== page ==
Pain can affect our pets in many ways and often we as owners do not realise our pet is in pain. Us humans feel pain, show pain and can talk about pain. Our pets are so loving and loyal that quite often they will hide pain until it can no longer be hidden. It is at this point veterinary intervention is often essential.
So at the risk of stating the obvious .. how can we help avoid a trip to the vets with a pain related ailment? Well this obvious question doesn’t really have an obvious answer unfortunately. The best way to prevent a serious problem is for routine checks.
During your pets booster vaccination you will notice your vet doing a “head-to-tail examination”. This examination is important because your vet is checking for obvious signs of issues. But pain is hidden remember? So how do they detect pain? Good question and the answer is, well, you!
Has your pet stopped chasing toys like they used to? Have they become irritable? Have they become suddenly more affectionate? We recommend telling your vet this information because your vet will often make a note of this for future reference or they may suggest investigation. Early detection of any problems is really important.
What does your vet check on a routine / booster appointment?
Ears; certain breeds are at high risk of ear infections (otitis); if your dog has floppy, hairy ears, they would benefit from regular checks of what’s happening down inside their ear canals!
Eyes; dogs can get many changes to their vision as they age, and active, young dogs who spend a lot of time exploring in the undergrowth are prone to injuries.
Teeth; just like us, dogs can develop calculus and tartar build up, and inflammation of their gums (gingivitis). Keeping on top of your dog’s dental hygiene with brushing is ideal, but when calculus has set in place, this will need removed by a vet under a general anaesthetic, complete with a scale and polish!
Coat; fleas and immune-mediated itching (atopy) are common in dogs. Regular, preventative health-care such as flea treatments are of course vital, but signs such as head-shaking and poor coat-condition can indicate your dog is suffering from itchy skin.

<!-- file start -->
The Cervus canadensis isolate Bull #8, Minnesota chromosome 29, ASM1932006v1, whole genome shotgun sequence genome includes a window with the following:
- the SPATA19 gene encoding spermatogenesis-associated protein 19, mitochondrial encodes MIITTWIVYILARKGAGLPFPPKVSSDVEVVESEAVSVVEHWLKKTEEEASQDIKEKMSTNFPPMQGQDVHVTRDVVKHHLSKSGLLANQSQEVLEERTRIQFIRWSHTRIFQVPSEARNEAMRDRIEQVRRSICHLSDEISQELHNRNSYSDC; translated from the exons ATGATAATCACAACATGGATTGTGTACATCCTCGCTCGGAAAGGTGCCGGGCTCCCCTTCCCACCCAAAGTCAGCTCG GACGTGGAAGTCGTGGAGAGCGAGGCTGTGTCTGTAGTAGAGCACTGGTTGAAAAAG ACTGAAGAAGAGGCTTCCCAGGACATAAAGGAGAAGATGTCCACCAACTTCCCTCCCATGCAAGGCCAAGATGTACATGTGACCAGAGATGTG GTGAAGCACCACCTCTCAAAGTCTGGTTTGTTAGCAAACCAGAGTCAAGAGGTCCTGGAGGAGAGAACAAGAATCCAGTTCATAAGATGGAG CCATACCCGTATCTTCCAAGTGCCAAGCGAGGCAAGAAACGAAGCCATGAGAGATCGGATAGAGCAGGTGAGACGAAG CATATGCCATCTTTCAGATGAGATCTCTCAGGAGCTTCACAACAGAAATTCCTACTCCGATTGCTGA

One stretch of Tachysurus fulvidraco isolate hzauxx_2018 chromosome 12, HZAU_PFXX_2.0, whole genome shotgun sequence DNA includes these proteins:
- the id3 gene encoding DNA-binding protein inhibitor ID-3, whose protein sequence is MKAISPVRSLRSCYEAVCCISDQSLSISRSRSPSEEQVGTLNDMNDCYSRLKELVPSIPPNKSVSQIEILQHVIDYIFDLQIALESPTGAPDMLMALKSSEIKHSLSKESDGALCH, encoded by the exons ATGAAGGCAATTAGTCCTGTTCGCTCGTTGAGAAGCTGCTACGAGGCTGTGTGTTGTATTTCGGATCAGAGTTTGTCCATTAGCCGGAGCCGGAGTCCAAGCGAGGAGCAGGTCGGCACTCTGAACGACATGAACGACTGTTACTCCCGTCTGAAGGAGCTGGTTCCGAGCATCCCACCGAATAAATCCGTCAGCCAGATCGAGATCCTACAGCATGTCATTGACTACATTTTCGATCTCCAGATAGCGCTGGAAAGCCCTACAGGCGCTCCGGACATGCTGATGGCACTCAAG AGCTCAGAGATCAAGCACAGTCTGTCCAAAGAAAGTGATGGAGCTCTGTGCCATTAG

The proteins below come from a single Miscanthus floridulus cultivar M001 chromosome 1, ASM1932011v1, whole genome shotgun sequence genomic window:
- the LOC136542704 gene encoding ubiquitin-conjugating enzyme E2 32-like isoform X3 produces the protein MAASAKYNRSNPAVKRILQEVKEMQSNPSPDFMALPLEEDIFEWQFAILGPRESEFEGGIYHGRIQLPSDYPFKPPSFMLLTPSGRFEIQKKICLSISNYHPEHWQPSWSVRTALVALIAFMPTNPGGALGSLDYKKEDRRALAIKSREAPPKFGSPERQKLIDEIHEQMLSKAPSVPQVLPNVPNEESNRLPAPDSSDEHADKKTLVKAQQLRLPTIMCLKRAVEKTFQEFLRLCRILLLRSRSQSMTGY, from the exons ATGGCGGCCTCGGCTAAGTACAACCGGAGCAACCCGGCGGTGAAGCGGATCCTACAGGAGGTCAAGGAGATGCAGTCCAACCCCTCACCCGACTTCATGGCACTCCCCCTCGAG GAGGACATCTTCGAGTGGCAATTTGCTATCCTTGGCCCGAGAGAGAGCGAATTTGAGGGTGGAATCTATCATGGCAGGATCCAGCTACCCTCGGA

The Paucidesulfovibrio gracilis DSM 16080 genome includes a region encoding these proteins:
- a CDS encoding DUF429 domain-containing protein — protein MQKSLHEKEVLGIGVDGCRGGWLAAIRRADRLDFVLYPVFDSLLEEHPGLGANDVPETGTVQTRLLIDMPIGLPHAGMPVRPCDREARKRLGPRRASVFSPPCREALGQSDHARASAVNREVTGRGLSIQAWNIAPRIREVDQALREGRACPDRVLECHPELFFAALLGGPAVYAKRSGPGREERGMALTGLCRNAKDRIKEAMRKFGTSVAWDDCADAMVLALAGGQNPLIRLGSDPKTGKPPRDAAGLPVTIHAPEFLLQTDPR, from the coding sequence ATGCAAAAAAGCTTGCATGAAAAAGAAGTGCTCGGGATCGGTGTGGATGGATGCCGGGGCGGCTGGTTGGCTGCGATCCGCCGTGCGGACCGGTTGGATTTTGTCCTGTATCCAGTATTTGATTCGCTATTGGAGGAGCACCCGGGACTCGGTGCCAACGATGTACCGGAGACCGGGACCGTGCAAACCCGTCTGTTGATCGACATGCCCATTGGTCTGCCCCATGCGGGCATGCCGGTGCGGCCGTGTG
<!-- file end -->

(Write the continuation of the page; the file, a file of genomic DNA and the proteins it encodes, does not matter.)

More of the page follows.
Anal glands; everyone’s least favourite topic, but an important one nonetheless! Being over-weight or having a low fibre diet predispose our four-legged friends to developing impacted anal glands. When anal gland secretions become impacted within the anal sacs, they will need to be expressed by the vet, as they can become uncomfortable, painful and even infected.
Weight; has Bonnie enjoyed a few too many turkey trimmings this Christmas? Obesity in dogs leads to long-term health issues due to increased stress of joints and the respiratory and cardiovascular systems. Regular weigh-ins and discussions about diet are very important for the long-term health of your pet.
Vaccination history; leptospirosis, hepatitis (adenovirus), distemper, parainfluenza and parvo disease are commonly vaccinated against in this country, and for good reason too, as they are potentially fatal. For travel abroad, you will also need veterinary verification on your pet’s passport that he has been vaccinated for rabies.
Teeth; cats also develop dental disease, and dental checks are especially important when your cat is fed a wet food diet. Cats can also develop inflammatory lesions of the mouth (eosinophilic granulomas).
Coat; like dogs, a cat’s fur can be an indication of their general health status. Cats who go outside and hunt are at high risk of flea infestations, and fleas can also carry tapeworms; keeping on top of preventative ectoparasite control is therefore very important!
Weight; cats can lose weight when they have gastrointestinal issues, kidney disease and hyperthyroidism. Obesity in cats and diabetes is an increasing issue, too.
Vaccination history; feline rhinotracheitis, panleukopenia and calicivirus are recommended as “core” vaccines for cats, and some cats are at added risk of feline leukaemia too.
Your vet may ask questions related to more common illnesses seen in cats. Some may require further testing but can often be very important for your pet.
Thyroid gland; as cats get older, they become at greater risk of “hyperthyroidism”. Hyperthyroidism occurs when cats produce excess thyroid hormone; this causes problems with gastrointestinal motility, weight loss, hyperactivity and anxious behaviour, and increased eating and drinking. Checking whether your cat’s thyroid gland is enlarged (goitre), their general body condition, and (if necessary) blood tests are all important to keep on top of any developing issues with the thyroid.